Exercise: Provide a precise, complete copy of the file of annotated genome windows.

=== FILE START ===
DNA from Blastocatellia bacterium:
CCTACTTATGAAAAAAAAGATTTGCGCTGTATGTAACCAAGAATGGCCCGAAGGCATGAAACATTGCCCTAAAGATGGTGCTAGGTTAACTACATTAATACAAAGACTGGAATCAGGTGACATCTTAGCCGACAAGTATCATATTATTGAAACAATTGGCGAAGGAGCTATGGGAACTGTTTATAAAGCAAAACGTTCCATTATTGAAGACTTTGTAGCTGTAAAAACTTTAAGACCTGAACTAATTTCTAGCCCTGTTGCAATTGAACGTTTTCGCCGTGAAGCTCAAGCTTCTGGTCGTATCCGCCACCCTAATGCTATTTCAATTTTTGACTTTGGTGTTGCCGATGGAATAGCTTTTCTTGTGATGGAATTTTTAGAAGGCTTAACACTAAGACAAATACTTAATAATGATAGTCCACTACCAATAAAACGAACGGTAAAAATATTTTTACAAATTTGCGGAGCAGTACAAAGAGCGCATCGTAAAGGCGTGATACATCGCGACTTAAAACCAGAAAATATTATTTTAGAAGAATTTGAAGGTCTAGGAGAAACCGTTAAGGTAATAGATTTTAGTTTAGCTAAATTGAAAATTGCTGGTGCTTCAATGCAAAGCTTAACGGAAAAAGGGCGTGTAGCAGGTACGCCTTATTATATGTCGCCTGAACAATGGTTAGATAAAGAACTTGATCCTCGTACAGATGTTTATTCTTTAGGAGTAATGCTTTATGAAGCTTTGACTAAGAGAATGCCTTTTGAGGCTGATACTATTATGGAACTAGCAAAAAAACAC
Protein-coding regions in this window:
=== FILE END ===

DNA from Blastocatellia bacterium:
CCTACTTATGAAAAAAAAGATTTGCGCTGTATGTAACCAAGAATGGCCCGAAGGCATGAAACATTGCCCTAAAGATGGTGCTAGGTTAACTACATTAATACAAAGACTGGAATCAGGTGACATCTTAGCCGACAAGTATCATATTATTGAAACAATTGGCGAAGGAGCTATGGGAACTGTTTATAAAGCAAAACGTTCCATTATTGAAGACTTTGTAGCTGTAAAAACTTTAAGACCTGAACTAATTTCTAGCCCTGTTGCAATTGAACGTTTTCGCCGTGAAGCTCAAGCTTCTGGTCGTATCCGCCACCCTAATGCTATTTCAATTTTTGACTTTGGTGTTGCCGATGGAATAGCTTTTCTTGTGATGGAATTTTTAGAAGGCTTAACACTAAGACAAATACTTAATAATGATAGTCCACTACCAATAAAACGAACGGTAAAAATATTTTTACAAATTTGCGGAGCAGTACAAAGAGCGCATCGTAAAGGCGTGATACATCGCGACTTAAAACCAGAAAATATTATTTTAGAAGAATTTGAAGGTCTAGGAGAAACCGTTAAGGTAATAGATTTTAGTTTAGCTAAATTGAAAATTGCTGGTGCTTCAATGCAAAGCTTAACGGAAAAAGGGCGTGTAGCAGGTACGCCTTATTATATGTCGCCTGAACAATGGTTAGATAAAGAACTTGATCCTCGTACAGATGTTTATTCTTTAGGAGTAATGCTTTATGAAGCTTTGACTAAGAGAATGCCTTTTGAGGCTGATACTATTATGGAACTAGCAAAAAAACAC
Protein-coding regions in this window: